When I received my copy of Don Carrel’s book, “My Dream to Trample AIDS,” I took a few minutes to flip through it. I felt a bit emotional as I re-read familiar passages and remembered how we sparred over ways to state things. It was a proud moment for me to see his words finally in hardback format. (I can only imagine what it must have been like for him.)
I first met Don through a former client. I will never forget our initial conversation. I was intrigued by the story of this man who’d been living with HIV/AIDS since 1981. Amazed by the fact that since 1996 he’d been speaking to high school students about HIV/AIDS and not getting compensated to do so. Thrilled that he’d actually consider hiring me to be his editor.
I’m no genius, but I knew his story – his book – would have legs. And that it’s so needed today. According to statistics Don includes in his book, based on CDC data from 2010, there were 56,300 new HIV infections. A whopping 25% of new HIV cases occur between the ages of 13 and 19. Another 25% occur between the ages of 20-25. These are startling statistics. Teens today are still more worried about getting pregnant than contracting an STD or HIV. Yet we don’t hear much about either in the media these days. And the statistics are far worse if you’re a person of color.
HIV and AIDS are still a part of the fabric of the U.S. culture. There’s still no cure, although medications have improved dramatically. But the reality is that medication, while quite helpful, can be nearly intolerable for some and is hugely expensive. Woe to you if you don’t have health insurance. Or if you have health insurance but lose your job or want to change jobs. While many in the medical community now say HIV can be classified as a chronic disease like Type 2 diabetes, you can’t catch diabetes from having unprotected sex.
Like most authors, Don writes from the heart. He weaves his story into the pages as he also tells of the friends he lost in those early days of the disease – when everyone thought it was just a “gay” problem. His stories are powerful. Adding to the impact of his words are those of the students he’s spoken to. Smart guy that he is, Don’s been collecting testimonials, comments and questions from students since he began speaking. To date, he has over 100,000 of these often-heartwrenching comments. As you read them, you might first think they’re coming from kids in lower income areas. The shocker is that they are upper middle class kids in most cases. Their stories can be painful to read and give you as much pause as what Don just relayed.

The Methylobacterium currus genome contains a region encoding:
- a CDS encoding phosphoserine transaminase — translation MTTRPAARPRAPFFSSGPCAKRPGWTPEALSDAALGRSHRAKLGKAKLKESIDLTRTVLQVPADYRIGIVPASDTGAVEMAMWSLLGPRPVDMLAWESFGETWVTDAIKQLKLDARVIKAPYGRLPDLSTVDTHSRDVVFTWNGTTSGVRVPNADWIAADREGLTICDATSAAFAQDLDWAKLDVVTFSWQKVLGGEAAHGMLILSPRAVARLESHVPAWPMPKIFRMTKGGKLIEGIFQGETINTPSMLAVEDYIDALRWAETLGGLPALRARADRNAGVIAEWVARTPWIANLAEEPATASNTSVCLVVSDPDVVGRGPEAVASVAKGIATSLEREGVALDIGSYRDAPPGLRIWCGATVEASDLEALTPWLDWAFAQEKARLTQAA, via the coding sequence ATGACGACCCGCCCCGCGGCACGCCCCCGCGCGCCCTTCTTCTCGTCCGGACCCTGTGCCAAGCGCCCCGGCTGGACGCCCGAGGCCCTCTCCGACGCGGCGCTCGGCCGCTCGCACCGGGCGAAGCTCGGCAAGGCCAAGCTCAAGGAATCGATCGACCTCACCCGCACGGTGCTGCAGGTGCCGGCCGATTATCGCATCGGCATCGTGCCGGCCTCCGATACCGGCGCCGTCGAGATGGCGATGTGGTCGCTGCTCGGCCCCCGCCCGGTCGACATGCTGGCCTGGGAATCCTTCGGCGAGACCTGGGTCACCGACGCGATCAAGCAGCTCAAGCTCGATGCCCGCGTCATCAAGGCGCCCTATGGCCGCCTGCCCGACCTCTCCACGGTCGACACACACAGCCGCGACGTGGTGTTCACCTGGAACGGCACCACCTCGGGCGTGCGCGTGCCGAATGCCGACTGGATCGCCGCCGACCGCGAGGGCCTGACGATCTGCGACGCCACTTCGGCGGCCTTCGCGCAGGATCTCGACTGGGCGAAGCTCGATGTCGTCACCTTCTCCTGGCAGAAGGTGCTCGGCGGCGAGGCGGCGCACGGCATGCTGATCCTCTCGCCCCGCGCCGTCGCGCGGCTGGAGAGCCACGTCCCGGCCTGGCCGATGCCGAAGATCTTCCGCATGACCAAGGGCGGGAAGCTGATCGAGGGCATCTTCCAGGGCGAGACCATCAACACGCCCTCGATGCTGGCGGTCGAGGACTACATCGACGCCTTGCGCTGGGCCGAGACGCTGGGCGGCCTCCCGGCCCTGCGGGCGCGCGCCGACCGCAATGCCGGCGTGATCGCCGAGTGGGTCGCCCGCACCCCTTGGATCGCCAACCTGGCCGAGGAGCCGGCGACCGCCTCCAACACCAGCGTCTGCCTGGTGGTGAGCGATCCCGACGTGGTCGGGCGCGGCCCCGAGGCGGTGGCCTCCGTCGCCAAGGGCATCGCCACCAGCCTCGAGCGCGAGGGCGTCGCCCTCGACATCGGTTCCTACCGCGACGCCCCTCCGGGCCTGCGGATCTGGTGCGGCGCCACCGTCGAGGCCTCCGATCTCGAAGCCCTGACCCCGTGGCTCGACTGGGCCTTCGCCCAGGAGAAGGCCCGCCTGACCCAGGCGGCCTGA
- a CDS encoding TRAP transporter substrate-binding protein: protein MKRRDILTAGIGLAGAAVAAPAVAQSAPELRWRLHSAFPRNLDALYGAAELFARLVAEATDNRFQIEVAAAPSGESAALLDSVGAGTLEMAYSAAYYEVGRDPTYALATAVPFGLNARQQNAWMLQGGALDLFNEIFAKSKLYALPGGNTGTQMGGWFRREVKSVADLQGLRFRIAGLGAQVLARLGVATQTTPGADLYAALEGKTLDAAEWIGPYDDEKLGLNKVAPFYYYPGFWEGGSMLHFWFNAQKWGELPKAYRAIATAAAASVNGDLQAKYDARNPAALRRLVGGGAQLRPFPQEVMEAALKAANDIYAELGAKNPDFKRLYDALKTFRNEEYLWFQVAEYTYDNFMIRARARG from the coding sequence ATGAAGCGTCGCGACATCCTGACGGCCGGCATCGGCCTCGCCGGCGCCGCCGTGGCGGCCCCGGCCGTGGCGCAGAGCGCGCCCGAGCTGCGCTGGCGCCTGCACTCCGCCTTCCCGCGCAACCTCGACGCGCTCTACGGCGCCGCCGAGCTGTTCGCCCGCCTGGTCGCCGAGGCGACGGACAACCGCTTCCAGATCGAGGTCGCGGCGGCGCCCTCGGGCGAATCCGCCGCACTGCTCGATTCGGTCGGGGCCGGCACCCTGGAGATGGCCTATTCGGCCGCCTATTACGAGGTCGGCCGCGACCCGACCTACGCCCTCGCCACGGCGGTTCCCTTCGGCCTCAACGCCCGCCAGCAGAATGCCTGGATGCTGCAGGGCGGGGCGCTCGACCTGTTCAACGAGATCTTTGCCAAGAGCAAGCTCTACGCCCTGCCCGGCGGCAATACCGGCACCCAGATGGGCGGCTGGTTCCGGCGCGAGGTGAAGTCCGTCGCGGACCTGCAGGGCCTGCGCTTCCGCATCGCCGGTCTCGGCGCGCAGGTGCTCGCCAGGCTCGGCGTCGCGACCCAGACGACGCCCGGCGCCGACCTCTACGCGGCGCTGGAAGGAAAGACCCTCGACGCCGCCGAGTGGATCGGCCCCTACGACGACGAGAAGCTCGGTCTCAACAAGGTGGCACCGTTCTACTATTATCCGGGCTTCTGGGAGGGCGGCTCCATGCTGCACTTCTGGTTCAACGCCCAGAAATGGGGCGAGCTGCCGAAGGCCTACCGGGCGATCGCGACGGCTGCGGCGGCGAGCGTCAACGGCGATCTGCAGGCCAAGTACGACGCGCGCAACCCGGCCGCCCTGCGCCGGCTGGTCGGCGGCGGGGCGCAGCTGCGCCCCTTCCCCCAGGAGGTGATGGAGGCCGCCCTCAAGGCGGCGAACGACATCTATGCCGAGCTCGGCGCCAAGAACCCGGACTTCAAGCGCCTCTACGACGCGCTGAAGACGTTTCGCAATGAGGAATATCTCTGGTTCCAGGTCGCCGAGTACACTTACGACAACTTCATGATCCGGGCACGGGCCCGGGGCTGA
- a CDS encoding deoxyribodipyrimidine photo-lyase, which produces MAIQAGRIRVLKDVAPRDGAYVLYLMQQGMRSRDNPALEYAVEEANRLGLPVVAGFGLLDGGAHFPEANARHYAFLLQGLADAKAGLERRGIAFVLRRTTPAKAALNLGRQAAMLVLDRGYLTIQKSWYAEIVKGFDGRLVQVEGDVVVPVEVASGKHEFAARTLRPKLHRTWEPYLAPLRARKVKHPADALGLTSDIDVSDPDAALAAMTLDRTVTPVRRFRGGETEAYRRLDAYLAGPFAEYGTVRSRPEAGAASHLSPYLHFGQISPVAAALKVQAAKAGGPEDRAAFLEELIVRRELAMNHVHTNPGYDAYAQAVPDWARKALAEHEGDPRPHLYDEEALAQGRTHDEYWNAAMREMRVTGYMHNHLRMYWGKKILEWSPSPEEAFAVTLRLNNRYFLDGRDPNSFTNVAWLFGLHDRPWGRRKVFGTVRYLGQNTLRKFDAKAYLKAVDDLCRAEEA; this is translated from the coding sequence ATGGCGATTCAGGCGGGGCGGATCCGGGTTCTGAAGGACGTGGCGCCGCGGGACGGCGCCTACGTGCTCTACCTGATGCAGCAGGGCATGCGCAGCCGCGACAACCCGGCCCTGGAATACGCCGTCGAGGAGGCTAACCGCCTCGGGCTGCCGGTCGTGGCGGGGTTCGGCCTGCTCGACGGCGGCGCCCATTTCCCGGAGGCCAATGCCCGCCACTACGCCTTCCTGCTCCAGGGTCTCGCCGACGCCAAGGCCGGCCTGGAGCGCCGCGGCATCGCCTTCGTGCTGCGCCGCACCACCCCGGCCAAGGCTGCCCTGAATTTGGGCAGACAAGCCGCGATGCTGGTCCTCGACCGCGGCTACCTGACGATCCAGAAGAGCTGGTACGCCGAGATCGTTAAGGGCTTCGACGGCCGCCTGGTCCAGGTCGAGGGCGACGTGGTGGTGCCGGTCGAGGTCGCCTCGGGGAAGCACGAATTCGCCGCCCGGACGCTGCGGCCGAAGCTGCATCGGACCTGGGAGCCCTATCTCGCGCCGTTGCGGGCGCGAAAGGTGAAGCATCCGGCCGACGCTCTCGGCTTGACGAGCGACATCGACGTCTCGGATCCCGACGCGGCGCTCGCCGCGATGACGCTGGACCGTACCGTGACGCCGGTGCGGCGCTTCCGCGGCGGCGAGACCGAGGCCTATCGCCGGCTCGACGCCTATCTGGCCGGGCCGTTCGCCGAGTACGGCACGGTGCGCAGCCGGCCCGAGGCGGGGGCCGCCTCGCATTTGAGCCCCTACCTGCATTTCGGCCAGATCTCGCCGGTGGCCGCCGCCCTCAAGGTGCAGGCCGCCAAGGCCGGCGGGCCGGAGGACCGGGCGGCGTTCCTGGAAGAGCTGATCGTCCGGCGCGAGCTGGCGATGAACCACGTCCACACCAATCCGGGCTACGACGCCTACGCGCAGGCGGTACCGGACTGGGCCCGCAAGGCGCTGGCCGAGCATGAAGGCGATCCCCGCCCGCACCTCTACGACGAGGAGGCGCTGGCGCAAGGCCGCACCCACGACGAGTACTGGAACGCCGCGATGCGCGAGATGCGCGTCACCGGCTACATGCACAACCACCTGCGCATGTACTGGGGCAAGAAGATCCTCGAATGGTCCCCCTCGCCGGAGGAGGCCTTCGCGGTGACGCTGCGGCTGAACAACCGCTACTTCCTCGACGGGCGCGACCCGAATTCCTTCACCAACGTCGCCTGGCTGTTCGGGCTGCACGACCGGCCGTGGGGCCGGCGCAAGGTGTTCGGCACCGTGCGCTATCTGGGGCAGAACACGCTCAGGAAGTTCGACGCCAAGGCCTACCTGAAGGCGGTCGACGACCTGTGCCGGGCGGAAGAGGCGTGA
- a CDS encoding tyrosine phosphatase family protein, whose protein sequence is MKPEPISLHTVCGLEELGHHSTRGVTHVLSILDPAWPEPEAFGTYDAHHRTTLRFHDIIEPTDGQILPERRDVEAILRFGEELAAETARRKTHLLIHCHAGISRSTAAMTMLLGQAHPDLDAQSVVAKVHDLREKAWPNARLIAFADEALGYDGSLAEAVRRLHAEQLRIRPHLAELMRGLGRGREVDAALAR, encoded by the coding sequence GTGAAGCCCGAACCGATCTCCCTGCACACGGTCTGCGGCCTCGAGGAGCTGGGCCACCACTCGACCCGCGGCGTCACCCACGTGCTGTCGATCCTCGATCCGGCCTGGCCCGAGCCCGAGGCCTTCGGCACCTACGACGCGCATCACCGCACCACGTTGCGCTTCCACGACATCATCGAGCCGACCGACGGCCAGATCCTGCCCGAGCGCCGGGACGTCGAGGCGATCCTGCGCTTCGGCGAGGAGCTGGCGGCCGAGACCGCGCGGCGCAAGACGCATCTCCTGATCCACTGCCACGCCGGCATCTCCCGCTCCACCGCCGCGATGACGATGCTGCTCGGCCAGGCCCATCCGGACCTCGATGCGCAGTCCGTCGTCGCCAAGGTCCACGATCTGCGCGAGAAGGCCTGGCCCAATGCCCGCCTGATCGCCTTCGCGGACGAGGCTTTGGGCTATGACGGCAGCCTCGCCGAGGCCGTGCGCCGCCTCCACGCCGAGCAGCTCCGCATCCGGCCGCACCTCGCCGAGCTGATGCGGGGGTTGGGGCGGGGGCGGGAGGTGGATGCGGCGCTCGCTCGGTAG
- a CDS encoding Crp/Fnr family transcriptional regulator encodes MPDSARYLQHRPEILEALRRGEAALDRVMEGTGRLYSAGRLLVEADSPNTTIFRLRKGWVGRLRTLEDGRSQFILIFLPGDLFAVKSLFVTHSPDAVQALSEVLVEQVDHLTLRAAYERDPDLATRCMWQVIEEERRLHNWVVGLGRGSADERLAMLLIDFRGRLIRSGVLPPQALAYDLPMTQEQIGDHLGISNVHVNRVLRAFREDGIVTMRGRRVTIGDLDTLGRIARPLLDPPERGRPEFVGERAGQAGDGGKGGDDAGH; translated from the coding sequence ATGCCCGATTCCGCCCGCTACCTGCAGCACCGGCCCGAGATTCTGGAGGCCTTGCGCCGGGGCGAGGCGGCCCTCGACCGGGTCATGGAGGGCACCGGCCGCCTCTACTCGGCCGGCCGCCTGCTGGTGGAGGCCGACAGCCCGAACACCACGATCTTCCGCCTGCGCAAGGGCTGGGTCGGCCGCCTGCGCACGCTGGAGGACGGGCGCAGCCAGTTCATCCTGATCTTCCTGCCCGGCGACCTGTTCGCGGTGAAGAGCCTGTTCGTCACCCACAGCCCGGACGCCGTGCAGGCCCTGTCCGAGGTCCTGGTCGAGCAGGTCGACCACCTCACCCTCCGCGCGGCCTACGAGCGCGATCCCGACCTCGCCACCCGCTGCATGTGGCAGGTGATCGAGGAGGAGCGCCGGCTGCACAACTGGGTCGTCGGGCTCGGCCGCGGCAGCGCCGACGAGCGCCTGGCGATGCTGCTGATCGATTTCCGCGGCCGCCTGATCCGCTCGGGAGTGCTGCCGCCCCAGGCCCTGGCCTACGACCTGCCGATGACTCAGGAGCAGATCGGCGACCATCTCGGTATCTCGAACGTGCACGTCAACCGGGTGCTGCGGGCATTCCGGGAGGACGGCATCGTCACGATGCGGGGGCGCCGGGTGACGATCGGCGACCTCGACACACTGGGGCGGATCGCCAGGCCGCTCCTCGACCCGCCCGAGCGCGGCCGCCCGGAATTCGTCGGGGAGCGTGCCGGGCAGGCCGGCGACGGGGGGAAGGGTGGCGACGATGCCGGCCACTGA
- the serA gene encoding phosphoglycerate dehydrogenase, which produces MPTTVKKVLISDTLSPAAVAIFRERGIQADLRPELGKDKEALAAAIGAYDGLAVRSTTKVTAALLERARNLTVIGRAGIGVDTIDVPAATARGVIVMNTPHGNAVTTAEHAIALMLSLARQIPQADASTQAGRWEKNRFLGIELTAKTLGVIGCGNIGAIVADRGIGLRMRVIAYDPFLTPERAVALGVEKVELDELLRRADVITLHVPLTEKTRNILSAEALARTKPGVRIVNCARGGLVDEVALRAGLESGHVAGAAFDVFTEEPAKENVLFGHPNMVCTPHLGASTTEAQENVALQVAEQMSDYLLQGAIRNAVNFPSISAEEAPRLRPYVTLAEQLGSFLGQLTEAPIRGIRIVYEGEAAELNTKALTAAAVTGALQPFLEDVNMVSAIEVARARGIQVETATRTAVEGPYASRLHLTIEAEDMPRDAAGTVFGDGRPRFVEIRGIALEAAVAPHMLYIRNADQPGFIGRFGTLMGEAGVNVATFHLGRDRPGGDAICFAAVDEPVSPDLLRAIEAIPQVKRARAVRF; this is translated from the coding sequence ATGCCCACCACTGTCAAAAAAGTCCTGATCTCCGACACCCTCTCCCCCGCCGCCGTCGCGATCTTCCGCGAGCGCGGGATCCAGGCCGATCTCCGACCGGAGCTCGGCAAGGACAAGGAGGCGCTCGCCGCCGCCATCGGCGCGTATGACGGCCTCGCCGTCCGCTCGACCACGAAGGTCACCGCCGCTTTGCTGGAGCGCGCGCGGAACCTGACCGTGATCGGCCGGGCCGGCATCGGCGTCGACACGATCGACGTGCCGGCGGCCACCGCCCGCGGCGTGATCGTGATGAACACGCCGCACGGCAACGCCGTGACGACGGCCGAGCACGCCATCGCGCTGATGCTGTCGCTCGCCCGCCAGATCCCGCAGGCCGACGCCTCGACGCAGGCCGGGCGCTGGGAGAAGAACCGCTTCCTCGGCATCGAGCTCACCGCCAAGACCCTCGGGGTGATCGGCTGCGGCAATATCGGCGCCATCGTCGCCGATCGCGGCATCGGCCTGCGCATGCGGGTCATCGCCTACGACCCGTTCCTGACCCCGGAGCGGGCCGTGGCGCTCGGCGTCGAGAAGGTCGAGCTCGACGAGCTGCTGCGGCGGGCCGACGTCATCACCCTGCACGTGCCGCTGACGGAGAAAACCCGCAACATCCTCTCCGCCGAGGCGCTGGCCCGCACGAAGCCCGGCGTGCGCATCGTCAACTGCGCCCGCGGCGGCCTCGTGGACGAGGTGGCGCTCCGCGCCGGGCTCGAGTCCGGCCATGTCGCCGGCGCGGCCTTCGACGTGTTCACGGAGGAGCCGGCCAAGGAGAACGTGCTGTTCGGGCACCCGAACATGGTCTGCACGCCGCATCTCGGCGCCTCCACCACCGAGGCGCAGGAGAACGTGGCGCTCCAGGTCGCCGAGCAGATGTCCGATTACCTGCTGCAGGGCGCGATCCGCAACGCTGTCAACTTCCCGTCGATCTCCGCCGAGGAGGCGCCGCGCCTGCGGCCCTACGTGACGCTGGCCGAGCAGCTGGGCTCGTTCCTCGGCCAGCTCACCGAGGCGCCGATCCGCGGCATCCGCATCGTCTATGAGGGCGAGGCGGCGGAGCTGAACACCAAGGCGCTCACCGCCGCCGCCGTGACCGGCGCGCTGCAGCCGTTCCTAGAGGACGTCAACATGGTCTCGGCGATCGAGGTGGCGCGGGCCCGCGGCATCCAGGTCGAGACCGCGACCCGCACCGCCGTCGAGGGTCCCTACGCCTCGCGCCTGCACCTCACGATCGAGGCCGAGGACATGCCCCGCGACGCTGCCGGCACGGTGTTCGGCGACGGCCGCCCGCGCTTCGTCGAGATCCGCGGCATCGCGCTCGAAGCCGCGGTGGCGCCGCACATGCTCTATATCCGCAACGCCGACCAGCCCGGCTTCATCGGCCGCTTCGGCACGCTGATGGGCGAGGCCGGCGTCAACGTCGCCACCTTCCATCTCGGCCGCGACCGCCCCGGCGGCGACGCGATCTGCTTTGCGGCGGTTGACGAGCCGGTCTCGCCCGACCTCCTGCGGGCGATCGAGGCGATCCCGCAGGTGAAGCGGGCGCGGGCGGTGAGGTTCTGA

Perhaps not surprising, many times the students admit how little they knew about HIV/AIDS. And how many realize that a few minutes of pleasure could cut a the potential for a life well lived quite short. Watching them really get the message is one reason Don keeps speaking.
But at 60 years old, Don’s not going to be able to do this forever. Hence the book.
When I evaluate a potential project, I run it through a few filters. As you might guess, one is “can this person afford to pay me?” But another, equally important filter is this – “Will this make a positive difference in the world?” Don’s book has the potential to not only make a difference, but save lives. To me, that’s the most positive difference of all.
I am humbled to have been a part of such an emotional and sometimes gut-wrenching project. I have been forever changed by Don’s generosity of spirit, love of life and unflagging determination to get his message out.
Please consider buying his book for you or someone you care about. Consider approaching your local high school to ask if you can donate one or two of them for their library. If you’re involved in a religious organization, ask if this could be a topic of discussion using the book as a guide. Consider bringing Don in to speak to an at-risk group. I don’t get anything by promoting this – these aren’t affiliate links. I just believe everyone should read this book!